Sunday, November 17, 2019

Living Love Song

T'was the strangest sight in the dark of night,
An old man crouched in his chair;
His skin glowered grey, or was lit that way,
By the flat screen shining there.
His eyes, mouth, and nose -- a serious pose,
Were still and easy to see.
Did a thought bequeath -- that he didn't breathe?
At least, so it seemed to me.

But he was not ill, though he sat quite still,
His attention was transfixed.
My greatest surprise were tears in his eyes,
Moans and whispers, intermixed.
"My life has been long, a living love song."
He crooned in a husky voice,
"He launched an attack, and I attacked back;
I felt like I had no choice!"

He talked for a while in a breathless style,
About adapting to change.
"I'd always adjust -- I knew that I must,
But social media's strange.
The spirit's akin to striving to win,
Even though there is no race."
He said: "There can be no civility,
And no one can see your face."

"Many posts are jokes or indirect pokes
In the eye of friend or foe.
And much of the stuff is fake news or fluff --
F-bombs -- wherever I go!"
He said that he missed correspondence, kissed
With a touch of writer's tools;
And though there are posts graced by writers' ghosts,
Many spring from flatulent fools.

He sits there at night, in the screen's blue light,
And ponders how to proceed.
His gentle old soul and singular goal,
Focused on planting a seed,
That will grow to be a family tree,
To which we all can belong;
To open a gate, to flush out the hate,
And be a living love song.

Mick McKellar
November 2019


There is treasure in the measured response of well-reasoned correspondence. In this day of rapid retorts and sound bytes, I often miss the pleasure of the treasure in civil discourse and well-written prose.

Mick

Thursday, November 07, 2019

A Visit from Lord Dampnut

by Maudit Cybercurmudgeon (a personal parody)
(with apologies to: Clement Clarke Moore - 1779-1863)

'Twas just before Christmas, when all through the Net,
Spread stories of tax breaks and riches -- and yet;
Our cupboards were empty, our carpet threadbare,
Our stockings were darned with our daughter's hair,
The children were hidden, all under their beds,
While nightmares of cages danced in their heads;
And mamma slept fitfully, her head on my lap,
As I kept a watch for ICE and their crap,
When out on the street there arose such a clatter,
I sprang from the bed to see what was the matter.
Away to the window I flew like The Flash,
Peeked through the shutters... and threw up my hash.
The lights on the slush and the dirty snow,
Gave a lustre of sludge to black jackets below,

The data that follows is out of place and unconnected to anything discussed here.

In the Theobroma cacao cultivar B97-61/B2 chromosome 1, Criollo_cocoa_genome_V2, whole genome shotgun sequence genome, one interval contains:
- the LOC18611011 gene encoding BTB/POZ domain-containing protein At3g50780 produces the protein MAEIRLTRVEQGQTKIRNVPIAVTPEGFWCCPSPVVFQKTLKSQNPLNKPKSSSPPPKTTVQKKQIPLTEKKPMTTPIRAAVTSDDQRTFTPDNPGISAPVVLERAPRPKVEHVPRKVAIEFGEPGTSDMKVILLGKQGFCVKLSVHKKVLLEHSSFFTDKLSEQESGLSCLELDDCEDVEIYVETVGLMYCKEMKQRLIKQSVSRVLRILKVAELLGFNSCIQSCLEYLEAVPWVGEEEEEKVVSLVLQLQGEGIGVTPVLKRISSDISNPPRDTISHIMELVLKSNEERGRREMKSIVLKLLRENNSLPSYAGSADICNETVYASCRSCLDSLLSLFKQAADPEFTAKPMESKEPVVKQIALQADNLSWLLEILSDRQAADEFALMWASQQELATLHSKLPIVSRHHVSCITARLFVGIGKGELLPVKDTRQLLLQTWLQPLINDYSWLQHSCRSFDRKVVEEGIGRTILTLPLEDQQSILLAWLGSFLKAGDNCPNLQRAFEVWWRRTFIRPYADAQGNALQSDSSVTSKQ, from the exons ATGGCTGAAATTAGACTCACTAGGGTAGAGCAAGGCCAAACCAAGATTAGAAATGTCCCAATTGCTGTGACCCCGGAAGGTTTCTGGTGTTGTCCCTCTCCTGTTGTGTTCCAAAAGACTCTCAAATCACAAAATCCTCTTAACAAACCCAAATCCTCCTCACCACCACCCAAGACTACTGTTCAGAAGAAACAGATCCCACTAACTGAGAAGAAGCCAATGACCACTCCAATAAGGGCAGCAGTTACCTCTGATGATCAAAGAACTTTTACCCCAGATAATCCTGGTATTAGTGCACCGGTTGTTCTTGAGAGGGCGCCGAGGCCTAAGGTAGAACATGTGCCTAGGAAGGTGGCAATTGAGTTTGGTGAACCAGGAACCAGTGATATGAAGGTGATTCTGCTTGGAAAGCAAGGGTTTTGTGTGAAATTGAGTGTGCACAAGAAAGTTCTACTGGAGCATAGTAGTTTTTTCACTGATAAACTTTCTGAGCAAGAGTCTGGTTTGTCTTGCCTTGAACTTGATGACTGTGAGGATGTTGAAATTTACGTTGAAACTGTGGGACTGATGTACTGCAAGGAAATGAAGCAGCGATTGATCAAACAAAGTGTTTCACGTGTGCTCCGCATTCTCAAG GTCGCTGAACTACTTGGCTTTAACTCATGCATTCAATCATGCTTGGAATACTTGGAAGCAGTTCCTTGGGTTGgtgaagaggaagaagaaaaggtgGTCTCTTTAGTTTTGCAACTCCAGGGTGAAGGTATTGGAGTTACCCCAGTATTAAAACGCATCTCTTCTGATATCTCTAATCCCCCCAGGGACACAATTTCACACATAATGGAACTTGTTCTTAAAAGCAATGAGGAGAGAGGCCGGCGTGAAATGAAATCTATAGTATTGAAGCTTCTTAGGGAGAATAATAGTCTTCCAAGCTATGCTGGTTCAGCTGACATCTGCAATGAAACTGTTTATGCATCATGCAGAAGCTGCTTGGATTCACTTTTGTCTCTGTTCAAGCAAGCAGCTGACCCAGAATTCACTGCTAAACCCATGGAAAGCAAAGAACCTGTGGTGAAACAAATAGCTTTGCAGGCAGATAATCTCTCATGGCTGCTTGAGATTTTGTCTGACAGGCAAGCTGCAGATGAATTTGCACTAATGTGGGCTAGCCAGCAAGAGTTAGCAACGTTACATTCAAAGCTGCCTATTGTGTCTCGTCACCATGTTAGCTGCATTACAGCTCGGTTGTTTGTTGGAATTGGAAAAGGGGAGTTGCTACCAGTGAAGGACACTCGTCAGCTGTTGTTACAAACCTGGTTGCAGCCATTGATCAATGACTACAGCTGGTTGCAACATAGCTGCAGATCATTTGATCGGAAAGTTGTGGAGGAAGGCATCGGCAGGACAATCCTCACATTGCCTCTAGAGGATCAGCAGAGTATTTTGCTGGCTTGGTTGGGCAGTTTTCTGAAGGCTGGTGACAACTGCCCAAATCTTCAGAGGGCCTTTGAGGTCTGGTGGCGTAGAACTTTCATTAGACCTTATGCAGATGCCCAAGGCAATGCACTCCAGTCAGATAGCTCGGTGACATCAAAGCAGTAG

When, what to my terrified eyes should appear,
But a black limousine, and ICE men drinking beer,
With a lumbering passenger, pallid and thick,
I knew it was Lord Dampnut, that old prick.
More vapid than beagles his sycophants came,
And he bristled, and pouted, and called them all names;
"Now, Smasher! now, Trasher! now, Masher all reavin'!
On, Vomit! on, Stupid! on, Rudy and Stephen!
Now tear off the porch! Now knock down the wall!
Now trash away! mash away! smash away all!"
As dry heaves before the wild hangover scry,
When they meet with a locked door, they blow right by;
So up to our door the invaders flew,
With AR 15s, and Lord Dampnut too.
And then, in a twinkling, I heard in the halls --
The crashing and smashing of windows and walls.
As I drew in my head, and was turning around,
In my bedroom Lord Dampnut oozed with no sound.
He dressed all in wrinkles, with long, red ties,
And his clothes were all stained by ketchup and fries;
A bucket of chicken was strapped on his back,
And he reached for a drumstick from his greasy pack.
His eyes—how they squinted! his pimples—how scary!
His cheeks were like pork chops, his nose—a blueberry!
His droll little mouth was chomping chicken,
And the beard of his chin looked mangy and stricken;
The bone of a leg he held tight in his teeth,
And the grease it encircled his chin like a wreath;
He had an orange face and a protruding belly,
That shook when he walked, like a bowl of brown jelly.
He was chubby and plump, a malignant old elf,
He'd farted and smelled like he'd soiled himself.
A wink of his eye and a twist of his head,
Soon gave me to know I had plenty to dread;
He spoke just a word, they went straight to their work,
And stole all our stockings and money, the jerk!
And sticking a finger inside of his nose,
He left, like sewage down the hill flows.
He schlumped to his car, to his team gave the bird,
And away they all drove like a thundering herd;
But I heard him complain, ‘ere they drove out of sight,
"Say a word and we'll come back...tomorrow night.

Saturday, November 02, 2019

Perspicaci-tea

My tea steamed billows in frosty night air,
On its surface, the moon and stars adrift.
I lingered, as the silence held me there,
Awed and bewitched by this gentle gift.
A chill Autumn breeze stirred the ghostly steam,
And whispered its wisdom in voice so soft,
I felt as though I was caught in a dream.
My spirit burst free and drifted aloft.
A fleeting image flashed clear in my mind,
I swear it was me...standing far below:
A balding old fellow, seen from behind,
Gazing in his cup, standing in the snow.
Now, you may wonder what else I can see,
Holding my cup, gazing into my tea.

Mick McKellar
November 2019


I expected a lift from a cup of hot tea, but this was “uplifting.”

Mick